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Coleman celebrates victory
Republican Norm Coleman Wednesday celebrated his election to the U.S. Senate. Coleman defeated former Vice President Walter Mondale, who entered the race less than a week ago, taking Sen. Paul Wellstone's place on the ballot after Wellstone was killed in a plane crash. After a long night of vote counting, Mondale conceded defeat Wednesday morning. Unofficial results show Coleman beat Mondale by 50 percent to 47 percent -- almost 50,000 votes.

St. Paul, Minn. —

Norm Coleman

Norm Coleman celebrates his U.S. Senate victory at a Republican rally Wednesday at the state Capitol rotunda. Listen to his acceptance speech.

(MPR Photo/Laura McCallum)


Norm Coleman celebrated his hard fought Senate victory at a noon state Capitol rally. He thanked his campaign staff, his family and President George W. Bush, who convinced him to run for the Senate. Coleman also remembered former Sen. Paul Wellstone.

"His legacy will be the standard he has set for passion and for energy," Coleman said. "Minnesotans should expect those who hold this office to have that same passion and energy, and I will carry on that portion of his legacy."

Coleman's election came amid Republican gains around the country. The GOP widened its margin of control in the House of Represenatives, and took back control of the Senate. It's the first time in two generations Republicans have controlled both houses of Congress and the White House. Still, Coleman promised to represent all Minnesotans.

"The framers created the Senate to protect the people against tyrannies of the majority. My challenge is to reach out, to listen and to be inclusive. Narrowing ideology did not win this race yesterday, but a commitment to pragmatically address the needs of Minnesotans right now. I will go more than halfway to make sure that no one feels disenfranchised by the results yesterday," said Coleman.

Earlier in the day, Walter Mondale called Coleman to congratulate him and concede defeat. He told the former St. Paul mayor that being in the Senate is the best job in America. Surrounded by Wellstone campaign staffers at a downtown St. Paul hotel ballroom, Mondale said he had no regrets about his abbreviated campaign.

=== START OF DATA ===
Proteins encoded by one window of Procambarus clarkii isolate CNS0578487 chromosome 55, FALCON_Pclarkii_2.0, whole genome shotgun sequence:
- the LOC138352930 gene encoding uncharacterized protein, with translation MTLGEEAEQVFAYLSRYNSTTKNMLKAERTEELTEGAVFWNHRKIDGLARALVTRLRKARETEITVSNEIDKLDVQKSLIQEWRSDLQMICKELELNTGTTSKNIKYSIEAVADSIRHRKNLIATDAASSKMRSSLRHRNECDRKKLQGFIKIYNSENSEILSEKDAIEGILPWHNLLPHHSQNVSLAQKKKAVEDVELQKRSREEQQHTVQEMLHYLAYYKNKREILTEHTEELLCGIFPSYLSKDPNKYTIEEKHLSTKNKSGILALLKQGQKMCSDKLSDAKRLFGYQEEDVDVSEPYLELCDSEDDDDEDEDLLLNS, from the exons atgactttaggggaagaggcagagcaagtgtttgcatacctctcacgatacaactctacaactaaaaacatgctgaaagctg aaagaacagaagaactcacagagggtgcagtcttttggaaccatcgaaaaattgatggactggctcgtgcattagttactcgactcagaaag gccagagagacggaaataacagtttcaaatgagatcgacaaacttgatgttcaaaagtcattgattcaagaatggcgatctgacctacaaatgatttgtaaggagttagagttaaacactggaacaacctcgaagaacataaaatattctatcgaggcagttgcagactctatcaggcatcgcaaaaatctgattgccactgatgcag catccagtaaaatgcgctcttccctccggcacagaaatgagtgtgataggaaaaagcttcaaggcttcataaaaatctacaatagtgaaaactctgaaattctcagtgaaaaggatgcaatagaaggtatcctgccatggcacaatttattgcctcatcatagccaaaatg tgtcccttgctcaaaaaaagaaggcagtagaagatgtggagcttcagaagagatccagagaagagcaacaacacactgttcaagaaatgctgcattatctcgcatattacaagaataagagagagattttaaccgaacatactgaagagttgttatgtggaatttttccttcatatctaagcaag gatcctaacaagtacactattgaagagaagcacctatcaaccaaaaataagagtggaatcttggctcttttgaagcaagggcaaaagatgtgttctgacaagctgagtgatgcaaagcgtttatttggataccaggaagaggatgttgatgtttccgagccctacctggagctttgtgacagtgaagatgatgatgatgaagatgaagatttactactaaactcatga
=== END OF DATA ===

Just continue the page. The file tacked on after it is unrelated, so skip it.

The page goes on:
Walter Mondale

Walter Mondale conceded the U.S. Senate race to Republican Norm Coleman Wednesday morning. Listen to his speech.

(MPR Photo/Tom Scheck)


"In what is obviously the end of my last campaign I want to say to Minnesotans, you always treated me decently. You always listened to me. You always did what really wonderful citizens do, and now you've made your decision," Mondale said. "We respect it. I am so proud of this state and so proud of its people, and I thank you for all that you've done for me and my family, and for the values that I hold so dearly."

Mondale also consoled what he called the young people who worked so hard for Wellstone's re-election, and ultimately Mondale's campaign. Mondale said ideals are often more tested in defeat than in victory, and he urged them to keep fighting.

In response to reporters' questions, Mondale addressed the Wellstone memorial service which took sharp partisan turns and angered many across party lines. Mondale says some statements went too far and were regrettable. But he asked Minnesotans to remember the circumstances.

"We went through unspeakable tragedy -- the senator, his wife, his daughter and several other people died. And the euologizers were the ones who were hurt the most," said Mondale. "It doesn't justify it -- I'm not saying that -- but we've all made mistakes. And can't we now find it in our hearts to forgive them and go on and do what we must do as citizens."

Looking ahead to his future in the Senate, Norm Coleman says he will work on a jobs program for Minnesota. He says having gone through "this wall of fire," at the request of President Bush, he will take advantage of his ties to the White House.

"The president has come to Minnesota and has an interest in us now, and I intend to utilize that to help us deal with the major problems that we have," he said.

Coleman also talked about joining forces with Republican Governor-elect Tim Pawlenty to help get Minnesota's financal house in order.

He says he'll be in Washington soon to meet with other Republican senators to begin organizing for the next session of Congress. He says he wants a seat on the Agriculture Committee and will also ask for a spot on the Finance Committee.

"I realize I am just a freshman senator, but I'm going to seek to do the best job I can for Minnesotans, and be in the best position to do that," said Coleman.

On Monday, Gov. Ventura appointed fellow Independence Party member Dean Barkley to temporarily fill Wellstone's seat until Coleman begins his new term. It's still unclear whether Barkley will serve until the election is certified later this month, or until Coleman is sworn in to office in early January.

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